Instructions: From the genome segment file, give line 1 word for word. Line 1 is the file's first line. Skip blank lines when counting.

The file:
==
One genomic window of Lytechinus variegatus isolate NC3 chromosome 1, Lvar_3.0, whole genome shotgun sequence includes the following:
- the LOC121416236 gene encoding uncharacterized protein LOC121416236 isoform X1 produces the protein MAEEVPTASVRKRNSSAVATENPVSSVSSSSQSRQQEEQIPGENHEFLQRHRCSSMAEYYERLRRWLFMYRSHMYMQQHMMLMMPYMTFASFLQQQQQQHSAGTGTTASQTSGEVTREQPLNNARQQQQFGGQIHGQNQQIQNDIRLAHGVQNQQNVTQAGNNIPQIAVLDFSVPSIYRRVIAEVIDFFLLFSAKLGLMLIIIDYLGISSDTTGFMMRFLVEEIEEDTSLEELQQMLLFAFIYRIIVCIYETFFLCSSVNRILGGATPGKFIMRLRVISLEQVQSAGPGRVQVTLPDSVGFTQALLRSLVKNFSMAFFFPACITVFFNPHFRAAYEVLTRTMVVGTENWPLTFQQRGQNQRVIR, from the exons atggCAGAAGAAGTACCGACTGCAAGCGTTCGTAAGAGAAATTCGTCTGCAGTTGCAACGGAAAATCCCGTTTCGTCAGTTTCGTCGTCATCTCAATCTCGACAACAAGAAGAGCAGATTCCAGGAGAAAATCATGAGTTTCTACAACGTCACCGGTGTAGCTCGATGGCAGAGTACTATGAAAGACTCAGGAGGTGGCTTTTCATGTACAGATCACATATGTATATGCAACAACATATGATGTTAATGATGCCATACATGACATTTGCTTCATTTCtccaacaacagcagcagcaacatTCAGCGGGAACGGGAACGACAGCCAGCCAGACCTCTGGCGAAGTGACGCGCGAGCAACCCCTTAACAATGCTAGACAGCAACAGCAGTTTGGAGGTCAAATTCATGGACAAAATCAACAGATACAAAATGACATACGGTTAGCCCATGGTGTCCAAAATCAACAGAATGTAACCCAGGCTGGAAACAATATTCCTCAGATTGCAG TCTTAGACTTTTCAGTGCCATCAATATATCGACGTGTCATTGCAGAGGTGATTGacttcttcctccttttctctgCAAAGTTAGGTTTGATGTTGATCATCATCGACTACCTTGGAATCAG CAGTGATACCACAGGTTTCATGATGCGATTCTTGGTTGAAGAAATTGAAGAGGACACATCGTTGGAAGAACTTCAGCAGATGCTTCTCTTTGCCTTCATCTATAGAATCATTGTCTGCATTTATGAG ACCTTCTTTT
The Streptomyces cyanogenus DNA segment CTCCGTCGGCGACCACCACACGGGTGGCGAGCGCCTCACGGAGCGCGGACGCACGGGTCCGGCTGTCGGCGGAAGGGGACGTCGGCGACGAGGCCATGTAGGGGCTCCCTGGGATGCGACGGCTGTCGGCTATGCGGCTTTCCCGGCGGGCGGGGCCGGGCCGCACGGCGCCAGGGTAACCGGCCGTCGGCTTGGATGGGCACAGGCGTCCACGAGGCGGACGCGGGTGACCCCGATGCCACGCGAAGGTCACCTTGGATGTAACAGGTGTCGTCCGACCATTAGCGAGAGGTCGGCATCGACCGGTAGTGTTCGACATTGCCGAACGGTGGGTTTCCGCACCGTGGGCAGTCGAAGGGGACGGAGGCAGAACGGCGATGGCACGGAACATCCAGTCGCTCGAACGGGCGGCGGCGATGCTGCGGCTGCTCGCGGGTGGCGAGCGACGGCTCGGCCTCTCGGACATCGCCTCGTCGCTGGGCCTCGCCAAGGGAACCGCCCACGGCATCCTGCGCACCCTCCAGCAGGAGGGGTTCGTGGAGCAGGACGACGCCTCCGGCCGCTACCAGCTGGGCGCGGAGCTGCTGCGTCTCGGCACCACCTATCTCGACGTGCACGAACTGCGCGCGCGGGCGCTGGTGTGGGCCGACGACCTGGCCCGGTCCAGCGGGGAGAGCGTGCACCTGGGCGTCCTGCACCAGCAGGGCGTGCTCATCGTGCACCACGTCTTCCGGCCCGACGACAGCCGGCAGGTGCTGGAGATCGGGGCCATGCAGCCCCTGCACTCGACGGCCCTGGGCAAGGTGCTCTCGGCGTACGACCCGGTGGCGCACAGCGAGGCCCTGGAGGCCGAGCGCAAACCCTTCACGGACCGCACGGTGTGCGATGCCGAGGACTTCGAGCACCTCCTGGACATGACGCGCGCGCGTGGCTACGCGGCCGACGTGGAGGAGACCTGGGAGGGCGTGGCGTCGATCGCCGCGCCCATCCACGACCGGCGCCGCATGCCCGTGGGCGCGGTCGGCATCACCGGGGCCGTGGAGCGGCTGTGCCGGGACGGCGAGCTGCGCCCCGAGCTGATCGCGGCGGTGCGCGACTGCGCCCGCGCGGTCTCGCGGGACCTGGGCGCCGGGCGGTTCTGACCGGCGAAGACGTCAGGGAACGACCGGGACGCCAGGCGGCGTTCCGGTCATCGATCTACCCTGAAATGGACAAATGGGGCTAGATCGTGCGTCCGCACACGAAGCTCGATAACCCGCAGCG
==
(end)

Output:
One genomic window of Lytechinus variegatus isolate NC3 chromosome 1, Lvar_3.0, whole genome shotgun sequence includes the following: